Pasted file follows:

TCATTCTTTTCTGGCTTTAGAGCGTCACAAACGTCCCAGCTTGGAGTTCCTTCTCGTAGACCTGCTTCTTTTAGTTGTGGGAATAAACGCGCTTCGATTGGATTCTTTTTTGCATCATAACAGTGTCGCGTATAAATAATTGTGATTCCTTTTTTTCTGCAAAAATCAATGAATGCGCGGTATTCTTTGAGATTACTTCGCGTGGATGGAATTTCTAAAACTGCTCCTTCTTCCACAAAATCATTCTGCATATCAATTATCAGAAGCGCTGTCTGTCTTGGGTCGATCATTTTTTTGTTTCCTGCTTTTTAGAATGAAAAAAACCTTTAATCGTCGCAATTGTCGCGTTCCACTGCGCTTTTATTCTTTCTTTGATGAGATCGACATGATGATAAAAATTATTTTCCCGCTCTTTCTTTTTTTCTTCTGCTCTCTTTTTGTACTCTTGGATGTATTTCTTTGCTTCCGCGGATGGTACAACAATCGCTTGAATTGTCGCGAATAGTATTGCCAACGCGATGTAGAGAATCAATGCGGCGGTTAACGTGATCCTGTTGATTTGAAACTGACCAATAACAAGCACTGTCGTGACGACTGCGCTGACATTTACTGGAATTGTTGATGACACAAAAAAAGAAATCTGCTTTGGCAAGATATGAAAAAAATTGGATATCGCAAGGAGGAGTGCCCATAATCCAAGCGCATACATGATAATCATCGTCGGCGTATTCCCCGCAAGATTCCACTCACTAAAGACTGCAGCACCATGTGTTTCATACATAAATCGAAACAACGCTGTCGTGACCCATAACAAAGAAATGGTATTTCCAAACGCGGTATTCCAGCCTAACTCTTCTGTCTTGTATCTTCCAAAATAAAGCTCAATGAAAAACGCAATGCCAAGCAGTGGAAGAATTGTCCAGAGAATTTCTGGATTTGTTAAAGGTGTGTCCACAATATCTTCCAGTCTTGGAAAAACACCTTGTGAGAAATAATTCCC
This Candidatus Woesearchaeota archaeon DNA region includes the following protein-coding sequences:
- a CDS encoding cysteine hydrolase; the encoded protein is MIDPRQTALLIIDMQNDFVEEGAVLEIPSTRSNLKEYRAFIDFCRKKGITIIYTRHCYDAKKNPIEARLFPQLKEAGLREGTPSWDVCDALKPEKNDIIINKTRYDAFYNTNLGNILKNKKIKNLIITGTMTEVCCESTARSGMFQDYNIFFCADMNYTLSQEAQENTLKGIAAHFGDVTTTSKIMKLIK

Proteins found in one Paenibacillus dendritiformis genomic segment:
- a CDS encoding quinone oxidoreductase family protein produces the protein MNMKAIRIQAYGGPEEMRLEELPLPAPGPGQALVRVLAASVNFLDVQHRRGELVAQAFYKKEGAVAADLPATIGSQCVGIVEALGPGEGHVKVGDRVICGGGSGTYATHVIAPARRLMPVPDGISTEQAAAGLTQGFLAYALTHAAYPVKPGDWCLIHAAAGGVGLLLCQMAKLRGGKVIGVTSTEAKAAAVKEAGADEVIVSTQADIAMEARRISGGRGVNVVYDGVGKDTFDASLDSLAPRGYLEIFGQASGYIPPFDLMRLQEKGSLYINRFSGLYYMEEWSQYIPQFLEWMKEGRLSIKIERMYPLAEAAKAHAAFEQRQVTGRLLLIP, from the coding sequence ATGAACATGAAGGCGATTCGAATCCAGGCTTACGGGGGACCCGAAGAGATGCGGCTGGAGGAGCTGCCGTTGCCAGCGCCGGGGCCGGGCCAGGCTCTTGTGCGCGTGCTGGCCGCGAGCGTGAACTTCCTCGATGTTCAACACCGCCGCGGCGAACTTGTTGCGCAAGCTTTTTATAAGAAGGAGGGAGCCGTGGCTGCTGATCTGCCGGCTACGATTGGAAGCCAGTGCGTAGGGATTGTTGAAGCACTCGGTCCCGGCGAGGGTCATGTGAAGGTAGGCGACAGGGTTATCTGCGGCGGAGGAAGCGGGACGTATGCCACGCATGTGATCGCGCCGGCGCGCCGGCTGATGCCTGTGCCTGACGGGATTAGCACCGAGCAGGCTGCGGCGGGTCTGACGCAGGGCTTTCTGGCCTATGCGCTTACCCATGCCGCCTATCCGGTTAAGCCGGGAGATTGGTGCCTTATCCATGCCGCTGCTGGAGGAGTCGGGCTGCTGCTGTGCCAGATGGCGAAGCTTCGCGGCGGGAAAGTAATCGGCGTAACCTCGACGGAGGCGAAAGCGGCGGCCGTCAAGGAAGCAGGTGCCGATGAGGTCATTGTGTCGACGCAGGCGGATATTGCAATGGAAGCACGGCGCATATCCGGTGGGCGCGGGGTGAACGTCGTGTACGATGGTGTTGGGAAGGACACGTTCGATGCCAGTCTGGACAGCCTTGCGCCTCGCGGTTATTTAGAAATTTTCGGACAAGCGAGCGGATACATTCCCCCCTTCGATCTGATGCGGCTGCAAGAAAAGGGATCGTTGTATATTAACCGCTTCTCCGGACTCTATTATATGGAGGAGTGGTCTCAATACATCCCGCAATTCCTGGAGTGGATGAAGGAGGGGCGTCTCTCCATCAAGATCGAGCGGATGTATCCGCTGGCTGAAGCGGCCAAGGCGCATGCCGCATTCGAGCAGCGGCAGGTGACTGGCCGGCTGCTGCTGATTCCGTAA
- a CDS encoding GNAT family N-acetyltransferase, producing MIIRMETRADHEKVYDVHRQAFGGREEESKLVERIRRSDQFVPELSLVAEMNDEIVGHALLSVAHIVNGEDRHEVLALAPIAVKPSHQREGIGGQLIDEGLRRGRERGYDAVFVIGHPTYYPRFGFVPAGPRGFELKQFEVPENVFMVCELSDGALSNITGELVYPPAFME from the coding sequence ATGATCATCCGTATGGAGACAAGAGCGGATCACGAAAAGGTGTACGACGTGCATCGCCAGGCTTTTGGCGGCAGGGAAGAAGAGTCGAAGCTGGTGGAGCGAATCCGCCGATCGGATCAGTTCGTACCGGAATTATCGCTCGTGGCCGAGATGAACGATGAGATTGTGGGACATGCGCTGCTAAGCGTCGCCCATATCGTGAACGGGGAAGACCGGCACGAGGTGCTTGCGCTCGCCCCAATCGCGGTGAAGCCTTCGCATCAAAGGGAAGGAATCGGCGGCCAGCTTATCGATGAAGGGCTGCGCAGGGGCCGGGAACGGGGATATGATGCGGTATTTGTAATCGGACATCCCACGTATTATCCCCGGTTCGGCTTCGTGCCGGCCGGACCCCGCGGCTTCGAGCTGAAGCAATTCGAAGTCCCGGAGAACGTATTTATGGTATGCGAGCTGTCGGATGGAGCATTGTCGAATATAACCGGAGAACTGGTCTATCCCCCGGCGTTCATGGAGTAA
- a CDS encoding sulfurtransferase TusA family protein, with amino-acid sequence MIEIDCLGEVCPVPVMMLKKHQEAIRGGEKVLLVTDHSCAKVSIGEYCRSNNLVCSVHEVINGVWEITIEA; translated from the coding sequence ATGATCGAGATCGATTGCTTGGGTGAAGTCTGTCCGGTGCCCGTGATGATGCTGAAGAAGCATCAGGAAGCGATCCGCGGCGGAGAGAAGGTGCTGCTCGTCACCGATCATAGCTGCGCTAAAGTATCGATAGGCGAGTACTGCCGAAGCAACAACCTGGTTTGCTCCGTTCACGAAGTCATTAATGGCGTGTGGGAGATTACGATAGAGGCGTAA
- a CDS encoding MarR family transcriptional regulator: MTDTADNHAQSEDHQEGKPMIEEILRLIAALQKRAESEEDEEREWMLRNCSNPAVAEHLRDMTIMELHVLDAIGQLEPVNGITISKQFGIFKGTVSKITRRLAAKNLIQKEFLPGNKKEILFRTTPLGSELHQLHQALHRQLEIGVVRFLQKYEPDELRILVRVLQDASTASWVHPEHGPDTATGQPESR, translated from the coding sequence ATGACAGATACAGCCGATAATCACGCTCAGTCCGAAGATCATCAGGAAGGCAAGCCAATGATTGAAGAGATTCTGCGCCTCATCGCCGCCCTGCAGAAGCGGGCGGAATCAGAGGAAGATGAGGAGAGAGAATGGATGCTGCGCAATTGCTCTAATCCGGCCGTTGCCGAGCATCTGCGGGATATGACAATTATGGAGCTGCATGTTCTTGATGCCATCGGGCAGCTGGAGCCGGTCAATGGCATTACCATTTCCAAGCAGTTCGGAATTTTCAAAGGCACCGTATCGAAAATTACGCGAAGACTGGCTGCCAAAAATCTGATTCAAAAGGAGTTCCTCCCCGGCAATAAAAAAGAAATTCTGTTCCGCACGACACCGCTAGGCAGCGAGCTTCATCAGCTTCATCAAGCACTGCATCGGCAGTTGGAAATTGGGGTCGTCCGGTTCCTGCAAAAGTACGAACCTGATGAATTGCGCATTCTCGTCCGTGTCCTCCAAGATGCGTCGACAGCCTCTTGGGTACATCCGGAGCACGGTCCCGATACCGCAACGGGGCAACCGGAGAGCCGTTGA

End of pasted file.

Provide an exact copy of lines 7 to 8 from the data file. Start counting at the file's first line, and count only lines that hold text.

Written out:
- a CDS encoding sulfurtransferase TusA family protein, with amino-acid sequence MIEIDCLGEVCPVPVMMLKKHQEAIRGGEKVLLVTDHSCAKVSIGEYCRSNNLVCSVHEVINGVWEITIEA; translated from the coding sequence ATGATCGAGATCGATTGCTTGGGTGAAGTCTGTCCGGTGCCCGTGATGATGCTGAAGAAGCATCAGGAAGCGATCCGCGGCGGAGAGAAGGTGCTGCTCGTCACCGATCATAGCTGCGCTAAAGTATCGATAGGCGAGTACTGCCGAAGCAACAACCTGGTTTGCTCCGTTCACGAAGTCATTAATGGCGTGTGGGAGATTACGATAGAGGCGTAA
- a CDS encoding MarR family transcriptional regulator: MTDTADNHAQSEDHQEGKPMIEEILRLIAALQKRAESEEDEEREWMLRNCSNPAVAEHLRDMTIMELHVLDAIGQLEPVNGITISKQFGIFKGTVSKITRRLAAKNLIQKEFLPGNKKEILFRTTPLGSELHQLHQALHRQLEIGVVRFLQKYEPDELRILVRVLQDASTASWVHPEHGPDTATGQPESR, translated from the coding sequence ATGACAGATACAGCCGATAATCACGCTCAGTCCGAAGATCATCAGGAAGGCAAGCCAATGATTGAAGAGATTCTGCGCCTCATCGCCGCCCTGCAGAAGCGGGCGGAATCAGAGGAAGATGAGGAGAGAGAATGGATGCTGCGCAATTGCTCTAATCCGGCCGTTGCCGAGCATCTGCGGGATATGACAATTATGGAGCTGCATGTTCTTGATGCCATCGGGCAGCTGGAGCCGGTCAATGGCATTACCATTTCCAAGCAGTTCGGAATTTTCAAAGGCACCGTATCGAAAATTACGCGAAGACTGGCTGCCAAAAATCTGATTCAAAAGGAGTTCCTCCCCGGCAATAAAAAAGAAATTCTGTTCCGCACGACACCGCTAGGCAGCGAGCTTCATCAGCTTCATCAAGCACTGCATCGGCAGTTGGAAATTGGGGTCGTCCGGTTCCTGCAAAAGTACGAACCTGATGAATTGCGCATTCTCGTCCGTGTCCTCCAAGATGCGTCGACAGCCTCTTGGGTACATCCGGAGCACGGTCCCGATACCGCAACGGGGCAACCGGAGAGCCGTTGA